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May 29, 2006

Journalism

Dr. Crippen makes a really good point in this post. Unfortunately, it occurs half way down the page, so I reproduce it here:

The journalists have just discovered (see the BBC report here) that no one knows the optimum treatment for patients with early prostate cancer. Doctors have been saying this for years but have been ignored by the journalists who have campaigned to increase the demand for routine PSA screening. Trouble with journalists is that once they discover something they did not previously know, they assume that no one else knew either. Now they will be telling us we do too much screening.

I love that line near the end, so I'm going to print it again, bigger:
Trouble with journalists is that once they discover something they did not previously know, they assume that no one else knew either.

And now I turn to Sunday's edition of the Observer:

Sunday's Observer

Down on the bottom, there is a mathematical formula in the headline, heralding a great new way to predict football results. The formula itself is that for the Poisson distribution. I first learnt about this in my A level maths course at school, but I think that it might be even older than that. In fact, it was originally published in 1838. Hmm. Not as new as we'd first thought.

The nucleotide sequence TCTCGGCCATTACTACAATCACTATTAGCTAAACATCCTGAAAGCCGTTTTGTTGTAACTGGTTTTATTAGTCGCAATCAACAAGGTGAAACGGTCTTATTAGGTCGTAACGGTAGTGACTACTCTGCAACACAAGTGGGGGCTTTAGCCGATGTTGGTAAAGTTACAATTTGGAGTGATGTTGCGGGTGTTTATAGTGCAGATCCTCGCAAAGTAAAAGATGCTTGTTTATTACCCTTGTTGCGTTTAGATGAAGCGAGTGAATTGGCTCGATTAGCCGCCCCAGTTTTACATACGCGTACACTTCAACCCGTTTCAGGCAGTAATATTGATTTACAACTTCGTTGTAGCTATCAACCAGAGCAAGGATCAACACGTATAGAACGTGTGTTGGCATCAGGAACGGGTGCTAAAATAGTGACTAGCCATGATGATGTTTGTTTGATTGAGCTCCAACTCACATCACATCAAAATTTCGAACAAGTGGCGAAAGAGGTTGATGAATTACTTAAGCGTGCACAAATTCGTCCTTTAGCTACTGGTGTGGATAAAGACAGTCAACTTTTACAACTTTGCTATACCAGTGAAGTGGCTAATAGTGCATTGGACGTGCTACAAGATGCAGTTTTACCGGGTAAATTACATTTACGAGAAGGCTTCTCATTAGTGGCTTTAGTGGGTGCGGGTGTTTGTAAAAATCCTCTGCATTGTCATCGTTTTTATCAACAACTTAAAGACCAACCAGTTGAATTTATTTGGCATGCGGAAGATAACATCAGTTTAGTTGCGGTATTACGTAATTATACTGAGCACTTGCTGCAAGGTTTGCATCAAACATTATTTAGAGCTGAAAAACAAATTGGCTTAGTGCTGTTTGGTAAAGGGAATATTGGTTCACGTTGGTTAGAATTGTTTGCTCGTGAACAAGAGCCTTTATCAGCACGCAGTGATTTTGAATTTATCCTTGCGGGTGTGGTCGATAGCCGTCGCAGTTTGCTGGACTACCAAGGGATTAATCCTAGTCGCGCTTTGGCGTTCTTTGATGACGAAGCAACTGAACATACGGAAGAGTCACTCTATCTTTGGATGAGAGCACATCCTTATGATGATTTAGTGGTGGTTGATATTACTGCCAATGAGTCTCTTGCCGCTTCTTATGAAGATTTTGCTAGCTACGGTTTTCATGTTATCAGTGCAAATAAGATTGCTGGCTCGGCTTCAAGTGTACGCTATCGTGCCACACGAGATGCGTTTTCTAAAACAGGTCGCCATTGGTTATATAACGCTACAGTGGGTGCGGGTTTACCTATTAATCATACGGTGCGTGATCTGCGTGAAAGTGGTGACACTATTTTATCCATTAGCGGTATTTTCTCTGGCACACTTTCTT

The journalists, of course, are totally correct. Given an average number of goals in a match, the Poisson can be used to provide probability estimates for the scores. None of this, however, is particularly novel. The article moves on to mention the "advanced techniques" now used to predict goal scoring. The Poisson distribution isn't mentioned. Of course, that could be because actually the Poisson distribution isn't particularly suitable. After all, goals can't even be assumed to be independent events. And the value of lambda (the average number of goals) has to be tailored to the individual match.

Never let the facts get in the way of a good story.

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